• Prototyping: Testing and iterating, including the customer experience, “front of house” interactions, and back of house dependencies.
  • Communication: Articulating the many facets of your offering in a concise way.

Discovery

Define

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“How might we..” “for…” “so that…”

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Deliver – Service blueprinting and role play

Completed service blueprint for our solution.
Completed service blueprint for our solution.
communication
We use role play to articulate the customer journey and services we designed.

Leading practitioners

Learning a nose thing with Barnyard – Day 2

Learning a nose thing with Barnyard. In progress. #Day2 #skateboarding #knoxskatepark #learningspaces #learningthroughplay

A video posted by Repurposed Ruin (@repurposed_ruin) on

Redefine and reassess everything (around you)

“What is the strange profound attraction that this rectangular piece of concrete holds for them? Do we now observe the rights of passage of a newly emerging civilisation?” – Dr Eugene D Mander (Public Domain, 1988)

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“I think skateboarding is a way for people to reassess and redefine everything around them.” – Ian Mackaye

Know the ledge


“Skateboarding is not a hobby. And it is not a sport. Skateboarding is a way of learning how to redefine the world around you. For most people, when they saw a swimming pool, they thought, ‘Let’s take a swim.’ But I thought, ‘Let’s ride it.’ When they saw the curb or a street, they would think about driving on it. I would think about the texture. I slowly developed the ability to look at the world through totally different means.” – Ian MacKaye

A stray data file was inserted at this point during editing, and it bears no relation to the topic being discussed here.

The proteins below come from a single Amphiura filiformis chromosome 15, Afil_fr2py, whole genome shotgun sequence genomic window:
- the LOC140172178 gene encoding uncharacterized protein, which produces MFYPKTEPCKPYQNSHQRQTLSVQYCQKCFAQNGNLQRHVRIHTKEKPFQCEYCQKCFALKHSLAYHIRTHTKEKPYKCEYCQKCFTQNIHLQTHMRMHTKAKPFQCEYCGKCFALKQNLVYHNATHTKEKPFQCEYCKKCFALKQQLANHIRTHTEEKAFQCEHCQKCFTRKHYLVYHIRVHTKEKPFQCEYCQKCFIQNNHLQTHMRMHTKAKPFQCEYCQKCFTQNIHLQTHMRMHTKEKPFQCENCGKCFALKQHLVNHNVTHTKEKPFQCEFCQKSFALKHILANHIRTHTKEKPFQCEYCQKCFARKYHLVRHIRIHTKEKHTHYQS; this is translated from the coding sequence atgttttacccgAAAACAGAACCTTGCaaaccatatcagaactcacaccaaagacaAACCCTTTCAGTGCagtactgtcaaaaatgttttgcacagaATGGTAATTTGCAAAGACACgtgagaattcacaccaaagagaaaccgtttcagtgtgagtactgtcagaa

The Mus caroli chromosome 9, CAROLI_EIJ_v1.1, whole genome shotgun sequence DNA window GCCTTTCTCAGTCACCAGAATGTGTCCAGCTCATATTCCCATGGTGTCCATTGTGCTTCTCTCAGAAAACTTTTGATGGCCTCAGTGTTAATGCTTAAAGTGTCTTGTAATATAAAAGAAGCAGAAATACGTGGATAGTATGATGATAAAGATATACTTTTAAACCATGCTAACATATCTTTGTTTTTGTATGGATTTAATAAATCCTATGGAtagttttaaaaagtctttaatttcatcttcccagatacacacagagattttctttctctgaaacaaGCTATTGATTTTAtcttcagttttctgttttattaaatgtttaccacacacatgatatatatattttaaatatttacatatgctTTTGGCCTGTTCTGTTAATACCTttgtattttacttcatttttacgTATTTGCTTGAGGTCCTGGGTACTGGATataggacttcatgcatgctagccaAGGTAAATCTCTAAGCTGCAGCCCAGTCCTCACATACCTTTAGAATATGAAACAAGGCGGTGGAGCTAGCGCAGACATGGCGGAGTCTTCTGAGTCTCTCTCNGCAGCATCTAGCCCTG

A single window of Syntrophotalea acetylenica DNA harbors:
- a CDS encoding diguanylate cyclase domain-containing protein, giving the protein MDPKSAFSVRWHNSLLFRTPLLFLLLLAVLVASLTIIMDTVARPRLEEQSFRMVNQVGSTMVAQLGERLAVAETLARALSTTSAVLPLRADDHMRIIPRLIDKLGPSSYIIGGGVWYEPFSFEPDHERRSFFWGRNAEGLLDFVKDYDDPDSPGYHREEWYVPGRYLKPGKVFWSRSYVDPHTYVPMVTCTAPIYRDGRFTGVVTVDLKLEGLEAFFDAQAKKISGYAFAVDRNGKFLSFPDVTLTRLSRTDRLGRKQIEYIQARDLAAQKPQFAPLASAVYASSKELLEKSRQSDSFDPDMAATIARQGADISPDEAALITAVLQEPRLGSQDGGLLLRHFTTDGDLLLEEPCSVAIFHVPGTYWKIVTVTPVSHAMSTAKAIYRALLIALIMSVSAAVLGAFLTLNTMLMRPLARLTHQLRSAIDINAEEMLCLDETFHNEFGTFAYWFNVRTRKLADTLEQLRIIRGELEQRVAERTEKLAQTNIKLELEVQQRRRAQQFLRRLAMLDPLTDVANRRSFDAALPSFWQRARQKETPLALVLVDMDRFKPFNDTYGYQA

Your ghost

When you leave your place of work, what kind of legacy do you leave behind? What exactly makes up Your ghost*? Is it only made up of the files or digital data you created or pushed around while you were in that physical space or does Your ghost transcend the physical? Can Your ghost be something intangible like a mindset or an approach to production? Can these intangible things haunt those that you leave behind?


Your ghost, originally uploaded by Rowan Peter.

Strange. It may seem that this is a paranoid contemplation or reflection on my own ghost, but it’s actually my observations of how others have used or perhaps misused Your ghost. Now that you’ve gone, I’ve seen firsthand how they’ve just simply reused the physical artifacts that you created. Instead of being inspired by your intangible ghost to create their own physical artifacts and excel in their own way they simply reused yours. No imagination. Sad.

I understand that you can’t control what others do with what you leave behind, regardless of the physical or intangible nature of Your ghost. It just makes me sad to see that they’ve reduced you to that, that’s all.


*Although my use of Your ghost is most definitely inspired by the Kristin Hersh song of the same name, I feel that the intent is perhaps a little different. To me Hersh’s song encapsulates a feeling of loss or sense of longing for someone or something in the past. That’s ok, it’s her song. My use of Your ghost is about my desire for myself and others to be inspired by one persons intangible legacy and not just make use of the physical remains they leave behind.